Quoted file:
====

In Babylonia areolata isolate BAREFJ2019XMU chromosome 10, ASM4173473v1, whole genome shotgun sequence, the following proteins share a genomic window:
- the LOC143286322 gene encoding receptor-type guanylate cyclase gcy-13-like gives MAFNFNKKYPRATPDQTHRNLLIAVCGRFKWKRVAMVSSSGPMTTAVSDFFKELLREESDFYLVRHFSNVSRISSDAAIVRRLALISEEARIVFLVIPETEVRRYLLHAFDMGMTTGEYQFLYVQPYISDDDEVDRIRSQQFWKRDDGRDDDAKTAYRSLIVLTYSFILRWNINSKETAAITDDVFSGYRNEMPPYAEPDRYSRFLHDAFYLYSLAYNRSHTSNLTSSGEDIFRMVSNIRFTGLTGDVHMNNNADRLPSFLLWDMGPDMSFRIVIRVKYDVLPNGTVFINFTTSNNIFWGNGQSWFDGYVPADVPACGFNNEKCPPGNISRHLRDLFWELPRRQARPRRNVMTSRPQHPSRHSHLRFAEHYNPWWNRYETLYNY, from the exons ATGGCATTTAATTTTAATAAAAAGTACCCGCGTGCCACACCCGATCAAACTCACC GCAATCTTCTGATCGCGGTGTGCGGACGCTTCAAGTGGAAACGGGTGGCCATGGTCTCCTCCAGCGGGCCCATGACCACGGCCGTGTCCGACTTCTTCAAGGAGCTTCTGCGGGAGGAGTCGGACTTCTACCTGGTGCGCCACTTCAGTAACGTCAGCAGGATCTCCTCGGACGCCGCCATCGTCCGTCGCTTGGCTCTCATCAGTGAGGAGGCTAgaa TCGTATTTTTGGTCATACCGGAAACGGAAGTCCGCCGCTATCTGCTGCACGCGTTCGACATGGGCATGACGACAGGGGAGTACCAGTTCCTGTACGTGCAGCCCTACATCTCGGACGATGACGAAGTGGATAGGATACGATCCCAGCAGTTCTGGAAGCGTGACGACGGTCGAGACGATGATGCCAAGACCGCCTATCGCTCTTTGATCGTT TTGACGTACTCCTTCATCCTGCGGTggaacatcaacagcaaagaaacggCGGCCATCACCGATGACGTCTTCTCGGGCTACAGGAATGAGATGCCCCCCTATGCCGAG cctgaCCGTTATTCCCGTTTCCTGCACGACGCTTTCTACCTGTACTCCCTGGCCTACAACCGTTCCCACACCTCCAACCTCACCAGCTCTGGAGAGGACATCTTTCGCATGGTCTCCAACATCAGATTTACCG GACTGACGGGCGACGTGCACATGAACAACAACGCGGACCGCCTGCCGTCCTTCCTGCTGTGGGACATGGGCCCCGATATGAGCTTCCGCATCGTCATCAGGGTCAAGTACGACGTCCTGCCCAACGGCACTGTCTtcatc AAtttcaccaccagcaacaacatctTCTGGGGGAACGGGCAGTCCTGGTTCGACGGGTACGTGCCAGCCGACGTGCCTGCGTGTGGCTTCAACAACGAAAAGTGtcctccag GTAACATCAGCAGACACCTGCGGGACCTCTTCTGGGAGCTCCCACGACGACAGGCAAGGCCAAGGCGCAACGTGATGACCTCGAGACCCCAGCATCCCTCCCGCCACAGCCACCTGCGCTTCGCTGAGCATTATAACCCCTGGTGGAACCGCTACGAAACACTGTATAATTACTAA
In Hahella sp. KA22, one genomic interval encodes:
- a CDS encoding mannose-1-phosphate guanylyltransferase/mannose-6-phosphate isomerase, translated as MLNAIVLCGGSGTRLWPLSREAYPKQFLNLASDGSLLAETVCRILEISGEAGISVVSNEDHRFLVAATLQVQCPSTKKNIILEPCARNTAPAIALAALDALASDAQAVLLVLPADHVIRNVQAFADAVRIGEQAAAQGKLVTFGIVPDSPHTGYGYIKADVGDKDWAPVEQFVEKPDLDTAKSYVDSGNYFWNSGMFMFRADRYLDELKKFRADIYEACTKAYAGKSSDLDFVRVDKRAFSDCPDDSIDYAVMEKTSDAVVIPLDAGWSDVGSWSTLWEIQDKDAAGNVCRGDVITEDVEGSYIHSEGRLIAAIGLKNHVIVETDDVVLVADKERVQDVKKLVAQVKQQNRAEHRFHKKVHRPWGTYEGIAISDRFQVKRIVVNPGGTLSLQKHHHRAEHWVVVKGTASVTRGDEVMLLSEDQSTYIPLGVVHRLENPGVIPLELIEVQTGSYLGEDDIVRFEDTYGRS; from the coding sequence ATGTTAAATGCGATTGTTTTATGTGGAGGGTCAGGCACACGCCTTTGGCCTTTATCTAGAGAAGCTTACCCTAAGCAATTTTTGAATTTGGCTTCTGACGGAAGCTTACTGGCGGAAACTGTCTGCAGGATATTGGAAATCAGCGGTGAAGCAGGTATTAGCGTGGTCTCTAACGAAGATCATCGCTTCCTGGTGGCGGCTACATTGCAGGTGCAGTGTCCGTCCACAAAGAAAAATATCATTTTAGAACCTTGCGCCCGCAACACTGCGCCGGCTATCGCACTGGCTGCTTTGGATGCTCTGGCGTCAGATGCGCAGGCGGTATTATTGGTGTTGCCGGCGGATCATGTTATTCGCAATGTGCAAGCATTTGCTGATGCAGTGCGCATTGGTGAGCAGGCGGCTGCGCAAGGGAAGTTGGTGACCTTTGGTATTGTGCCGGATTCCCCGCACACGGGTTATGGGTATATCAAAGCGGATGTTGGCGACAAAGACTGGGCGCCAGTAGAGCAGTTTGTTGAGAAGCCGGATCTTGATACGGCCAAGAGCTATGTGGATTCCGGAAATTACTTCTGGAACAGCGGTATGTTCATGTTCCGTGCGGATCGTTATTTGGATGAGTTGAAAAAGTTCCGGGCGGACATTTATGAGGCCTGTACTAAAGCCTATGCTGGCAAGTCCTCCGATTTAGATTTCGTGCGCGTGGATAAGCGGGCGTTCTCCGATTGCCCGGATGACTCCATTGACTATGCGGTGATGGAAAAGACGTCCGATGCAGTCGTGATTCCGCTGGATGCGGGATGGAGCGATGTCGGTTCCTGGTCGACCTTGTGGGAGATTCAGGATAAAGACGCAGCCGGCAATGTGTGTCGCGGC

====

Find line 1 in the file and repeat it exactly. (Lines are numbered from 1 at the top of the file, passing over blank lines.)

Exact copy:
In Babylonia areolata isolate BAREFJ2019XMU chromosome 10, ASM4173473v1, whole genome shotgun sequence, the following proteins share a genomic window: